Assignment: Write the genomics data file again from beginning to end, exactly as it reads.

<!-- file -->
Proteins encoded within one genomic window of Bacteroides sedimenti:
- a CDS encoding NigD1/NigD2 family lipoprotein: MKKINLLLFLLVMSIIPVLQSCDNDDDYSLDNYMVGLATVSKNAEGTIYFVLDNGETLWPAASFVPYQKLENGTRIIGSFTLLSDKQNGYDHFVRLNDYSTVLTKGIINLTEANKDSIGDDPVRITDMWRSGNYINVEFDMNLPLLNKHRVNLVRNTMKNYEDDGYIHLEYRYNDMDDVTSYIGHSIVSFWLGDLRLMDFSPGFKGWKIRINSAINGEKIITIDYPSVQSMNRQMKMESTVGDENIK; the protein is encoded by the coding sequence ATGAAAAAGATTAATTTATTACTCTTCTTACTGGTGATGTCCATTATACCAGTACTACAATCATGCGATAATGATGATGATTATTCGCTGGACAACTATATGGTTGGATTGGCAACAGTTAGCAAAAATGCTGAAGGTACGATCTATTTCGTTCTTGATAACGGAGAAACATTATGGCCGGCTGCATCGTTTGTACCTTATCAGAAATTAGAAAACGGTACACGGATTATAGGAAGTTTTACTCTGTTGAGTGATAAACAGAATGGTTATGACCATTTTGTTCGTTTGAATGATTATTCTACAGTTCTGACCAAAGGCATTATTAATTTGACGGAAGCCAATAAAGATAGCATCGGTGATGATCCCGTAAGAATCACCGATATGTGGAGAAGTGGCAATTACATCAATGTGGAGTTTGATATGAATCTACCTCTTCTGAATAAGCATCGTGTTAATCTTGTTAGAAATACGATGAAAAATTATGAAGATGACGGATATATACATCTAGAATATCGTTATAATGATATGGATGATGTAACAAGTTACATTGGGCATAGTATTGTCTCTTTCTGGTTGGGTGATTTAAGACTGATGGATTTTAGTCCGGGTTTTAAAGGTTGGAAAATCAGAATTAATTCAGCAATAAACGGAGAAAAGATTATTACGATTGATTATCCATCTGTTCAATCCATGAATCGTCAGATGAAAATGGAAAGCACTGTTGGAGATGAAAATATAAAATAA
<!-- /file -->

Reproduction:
Proteins encoded within one genomic window of Bacteroides sedimenti:
- a CDS encoding NigD1/NigD2 family lipoprotein: MKKINLLLFLLVMSIIPVLQSCDNDDDYSLDNYMVGLATVSKNAEGTIYFVLDNGETLWPAASFVPYQKLENGTRIIGSFTLLSDKQNGYDHFVRLNDYSTVLTKGIINLTEANKDSIGDDPVRITDMWRSGNYINVEFDMNLPLLNKHRVNLVRNTMKNYEDDGYIHLEYRYNDMDDVTSYIGHSIVSFWLGDLRLMDFSPGFKGWKIRINSAINGEKIITIDYPSVQSMNRQMKMESTVGDENIK; the protein is encoded by the coding sequence ATGAAAAAGATTAATTTATTACTCTTCTTACTGGTGATGTCCATTATACCAGTACTACAATCATGCGATAATGATGATGATTATTCGCTGGACAACTATATGGTTGGATTGGCAACAGTTAGCAAAAATGCTGAAGGTACGATCTATTTCGTTCTTGATAACGGAGAAACATTATGGCCGGCTGCATCGTTTGTACCTTATCAGAAATTAGAAAACGGTACACGGATTATAGGAAGTTTTACTCTGTTGAGTGATAAACAGAATGGTTATGACCATTTTGTTCGTTTGAATGATTATTCTACAGTTCTGACCAAAGGCATTATTAATTTGACGGAAGCCAATAAAGATAGCATCGGTGATGATCCCGTAAGAATCACCGATATGTGGAGAAGTGGCAATTACATCAATGTGGAGTTTGATATGAATCTACCTCTTCTGAATAAGCATCGTGTTAATCTTGTTAGAAATACGATGAAAAATTATGAAGATGACGGATATATACATCTAGAATATCGTTATAATGATATGGATGATGTAACAAGTTACATTGGGCATAGTATTGTCTCTTTCTGGTTGGGTGATTTAAGACTGATGGATTTTAGTCCGGGTTTTAAAGGTTGGAAAATCAGAATTAATTCAGCAATAAACGGAGAAAAGATTATTACGATTGATTATCCATCTGTTCAATCCATGAATCGTCAGATGAAAATGGAAAGCACTGTTGGAGATGAAAATATAAAATAA